Waiguru seemed quite safe, thereafter,  until the day she defected to the Ruto camp. Then the same allegations of corruption in Kirinyaga County were resurrected, with Parliament being lined up, besides EACC and DCI, to deal with her.

The parliamentary path has proved elusive, however, as Ruto has his own strand and following there. In January 2020, pro-Ruto MPs, who numbered 150, assembled in Naivasha, in a symbolic show of might, and to demonstrate that they were ready to face any adverse motions in Parliament against their man.  

Ruto has found succor behind the 150. In bad times, they have dared his adversaries to dare bring a motion of impeachment against him in Parliament. The impeachment process for a deputy president is far more complex than a governor’s. In the DP’s case, a member of the National Assembly supported by a third of the assembly (say 96 members must move a motion of impeachment. At least two-thirds of the assembly, that is 194 members, must support the motion, which will then go to the Senate, and must also enjoy a two-third support to impeach the DP. But first, a committee of 11 will investigate the matter and even invite the DP to defend himself.

Impeach a DP

The committee of 11 can commute the matter at this point, if it is not satisfied by the claims in the impeachment motion. Under articles 150 and 145 of the Constitution, it is, therefore, not an easy matter to impeach a DP who enjoys the kind of following Ruto has had in the 12th Parliament.

Aware of these realities, Ruto’s adversaries have loudly called for him to resign, but he has dug in, knowing that their bark is sharper than their bite, even in the context where President Uhuru and Raila fused a portion of the ruling party with the Opposition under an informal covenant that has resided in their March 2018 handshake.

 Separately, the 12th Parliament, like the 11th before it, failed to discuss the Truth, Justice and Reconciliation Report. But it did even worse by watering down the report, whose failure to be implemented remains the key to many of the public controversies in the country today.

The report was handed to the president in May 2013. President Uhuru in turn handed it over to Parliament in his first state of the nation address to the joint Houses of Parliament. The office of the president has since been accused of frustrating efforts to debate and implement the report.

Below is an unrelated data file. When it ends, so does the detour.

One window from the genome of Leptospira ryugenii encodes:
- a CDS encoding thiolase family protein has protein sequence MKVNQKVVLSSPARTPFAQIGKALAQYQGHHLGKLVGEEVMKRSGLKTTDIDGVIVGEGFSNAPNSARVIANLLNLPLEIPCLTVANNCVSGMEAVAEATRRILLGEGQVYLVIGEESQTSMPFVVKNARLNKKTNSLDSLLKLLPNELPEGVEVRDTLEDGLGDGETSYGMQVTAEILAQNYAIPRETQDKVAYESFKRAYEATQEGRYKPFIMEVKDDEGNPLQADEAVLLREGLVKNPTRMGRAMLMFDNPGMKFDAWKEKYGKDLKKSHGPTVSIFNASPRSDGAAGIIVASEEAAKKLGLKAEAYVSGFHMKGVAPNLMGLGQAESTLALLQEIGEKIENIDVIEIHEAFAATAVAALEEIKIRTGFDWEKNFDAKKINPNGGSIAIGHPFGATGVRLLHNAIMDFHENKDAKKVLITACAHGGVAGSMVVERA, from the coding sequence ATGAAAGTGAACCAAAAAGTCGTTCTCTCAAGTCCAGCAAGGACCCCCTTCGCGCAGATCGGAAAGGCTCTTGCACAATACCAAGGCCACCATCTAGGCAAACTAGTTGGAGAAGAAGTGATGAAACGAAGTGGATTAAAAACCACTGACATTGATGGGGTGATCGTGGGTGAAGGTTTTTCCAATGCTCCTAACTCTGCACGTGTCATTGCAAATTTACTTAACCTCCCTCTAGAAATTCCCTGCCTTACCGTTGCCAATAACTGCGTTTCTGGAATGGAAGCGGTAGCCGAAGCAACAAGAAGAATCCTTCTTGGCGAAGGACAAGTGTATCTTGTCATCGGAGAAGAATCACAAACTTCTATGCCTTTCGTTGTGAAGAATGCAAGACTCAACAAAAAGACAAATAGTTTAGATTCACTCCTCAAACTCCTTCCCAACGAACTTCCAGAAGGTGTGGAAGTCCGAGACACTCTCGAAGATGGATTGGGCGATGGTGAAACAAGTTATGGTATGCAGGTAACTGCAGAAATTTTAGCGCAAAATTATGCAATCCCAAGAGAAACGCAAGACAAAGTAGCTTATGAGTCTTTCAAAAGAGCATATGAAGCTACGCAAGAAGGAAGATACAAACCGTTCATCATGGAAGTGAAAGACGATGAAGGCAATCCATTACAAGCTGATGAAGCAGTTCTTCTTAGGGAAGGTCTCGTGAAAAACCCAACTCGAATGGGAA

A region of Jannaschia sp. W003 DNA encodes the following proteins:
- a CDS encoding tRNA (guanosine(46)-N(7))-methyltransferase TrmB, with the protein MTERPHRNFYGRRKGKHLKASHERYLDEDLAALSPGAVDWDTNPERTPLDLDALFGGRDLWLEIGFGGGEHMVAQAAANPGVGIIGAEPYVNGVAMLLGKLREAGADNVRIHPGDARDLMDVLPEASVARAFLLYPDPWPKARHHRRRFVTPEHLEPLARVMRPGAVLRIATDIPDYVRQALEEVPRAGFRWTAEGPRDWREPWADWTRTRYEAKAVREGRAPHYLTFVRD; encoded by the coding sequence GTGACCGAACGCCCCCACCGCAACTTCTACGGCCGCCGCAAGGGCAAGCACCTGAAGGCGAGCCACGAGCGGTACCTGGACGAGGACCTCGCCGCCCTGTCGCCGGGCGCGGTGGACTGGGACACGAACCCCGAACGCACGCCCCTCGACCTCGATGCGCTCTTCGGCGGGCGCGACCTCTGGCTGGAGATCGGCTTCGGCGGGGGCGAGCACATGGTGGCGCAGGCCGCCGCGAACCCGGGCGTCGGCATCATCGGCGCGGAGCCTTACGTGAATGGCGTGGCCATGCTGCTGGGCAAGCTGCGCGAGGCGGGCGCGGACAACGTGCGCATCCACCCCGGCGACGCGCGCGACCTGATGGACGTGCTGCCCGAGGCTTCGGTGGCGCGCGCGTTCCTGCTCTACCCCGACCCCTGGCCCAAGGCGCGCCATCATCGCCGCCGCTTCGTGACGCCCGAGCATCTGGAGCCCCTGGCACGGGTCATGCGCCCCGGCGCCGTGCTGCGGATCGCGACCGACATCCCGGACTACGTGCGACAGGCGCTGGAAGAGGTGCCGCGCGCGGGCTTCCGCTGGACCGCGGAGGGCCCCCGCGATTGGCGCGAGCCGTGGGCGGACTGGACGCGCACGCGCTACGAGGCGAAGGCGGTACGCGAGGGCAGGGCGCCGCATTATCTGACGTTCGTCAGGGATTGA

Parliament was meant to debate the report and have it implemented beginning six months from the date of the report. This has not happened, ostensibly because the office of the president has found it sensitive, as it names persons who should not be named. Moreover, summaries of the report which were meant to be made public within the same six-month period have never been issued.

The report is nowhere to be interacted with in Kenya, despite the fact that its release to the president and his submission to Parliament made it a public document. Such documents should be accessed without any hindrance to the public. Parliament has failed to even ensure that Kenyans have access to the report. Meanwhile, accusations and counter-accusations on the matters contained in the report abound in public space. 

Big failure

The management of the TJRC report is a big failure on the part of a Parliament that was supposed to have functioned in Kenya’s most democratised political and legal environment. Earlier Parliaments, before 2010, operated in draconian environments, yet found it possible to be assertive.

The third Parliament (1974 – 1979) remains the most principled and assertive House in the country, on account of the candour and patriotism with which it addressed national issues.

That was the Parliament in which leaders like JM Kariuki (Nyandarua North), Chief Gitonga (Kitui East), Elijah Mwangale (Bungoma East), Martin Shikuku (Butere), Mark Mwithaga (Nakuru Town), Mwangi Karungaru (Embakasi), Charles Rubia (Starehe), George Anyona (Kitutu East), Chelagat Mutai (Eldoret North), Jean Marie Seroney (Tindret) and Yunis Ali (Langata), among others, were an essential opposition under a one party regime.

Even ministers like Masinde Muliro and Peter Kibisu found it possible to stand up to the government of the day. 

 Placed on the weighing scales of representation of the people, oversight and even legislation, Kenya’s 12thParliament will receive harsh judgement in the court of history. It will be remembered as a hugely divided partisan institution that failed to live to the credo of serving conscientiously. It was huge on noise, sycophancy and self-sating politics.

It failed to enact gender laws, made unconstitutional laws, and burdened the country with a debilitating cost of living. Worst of all, it played the sycophant to the Executive, in a country where the doctrine of separation of powers and ruling through the principle of checks and balances is a constitutional imperative. 

As the sun sets on Kenya’s 12th Parliament, those in the business of prayer will possibly pray that a different kind of MP returns in the 13th Parliament, later in the year. This will be an MP who recognises that she is not a cow, no matter how loyal she may be to her party boss, or to the president.

He will be an MP who understands that there is a higher kind of loyalty, that is loyalty to the country and to God. The 12th Parliament failed in this regard.